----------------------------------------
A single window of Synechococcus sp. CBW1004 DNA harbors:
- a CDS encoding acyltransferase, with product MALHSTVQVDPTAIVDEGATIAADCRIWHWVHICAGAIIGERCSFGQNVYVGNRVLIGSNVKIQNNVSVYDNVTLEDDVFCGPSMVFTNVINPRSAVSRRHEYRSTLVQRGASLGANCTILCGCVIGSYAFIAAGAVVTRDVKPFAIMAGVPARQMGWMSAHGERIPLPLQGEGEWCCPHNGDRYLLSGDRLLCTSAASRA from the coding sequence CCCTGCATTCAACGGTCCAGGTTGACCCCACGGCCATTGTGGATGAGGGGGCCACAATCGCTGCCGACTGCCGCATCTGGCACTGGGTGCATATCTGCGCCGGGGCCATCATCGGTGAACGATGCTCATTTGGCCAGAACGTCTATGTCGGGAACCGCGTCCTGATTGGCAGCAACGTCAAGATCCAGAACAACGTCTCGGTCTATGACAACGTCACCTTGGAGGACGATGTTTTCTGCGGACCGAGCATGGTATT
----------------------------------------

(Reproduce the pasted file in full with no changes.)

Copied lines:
A single window of Synechococcus sp. CBW1004 DNA harbors:
- a CDS encoding acyltransferase, with product MALHSTVQVDPTAIVDEGATIAADCRIWHWVHICAGAIIGERCSFGQNVYVGNRVLIGSNVKIQNNVSVYDNVTLEDDVFCGPSMVFTNVINPRSAVSRRHEYRSTLVQRGASLGANCTILCGCVIGSYAFIAAGAVVTRDVKPFAIMAGVPARQMGWMSAHGERIPLPLQGEGEWCCPHNGDRYLLSGDRLLCTSAASRA from the coding sequence CCCTGCATTCAACGGTCCAGGTTGACCCCACGGCCATTGTGGATGAGGGGGCCACAATCGCTGCCGACTGCCGCATCTGGCACTGGGTGCATATCTGCGCCGGGGCCATCATCGGTGAACGATGCTCATTTGGCCAGAACGTCTATGTCGGGAACCGCGTCCTGATTGGCAGCAACGTCAAGATCCAGAACAACGTCTCGGTCTATGACAACGTCACCTTGGAGGACGATGTTTTCTGCGGACCGAGCATGGTATT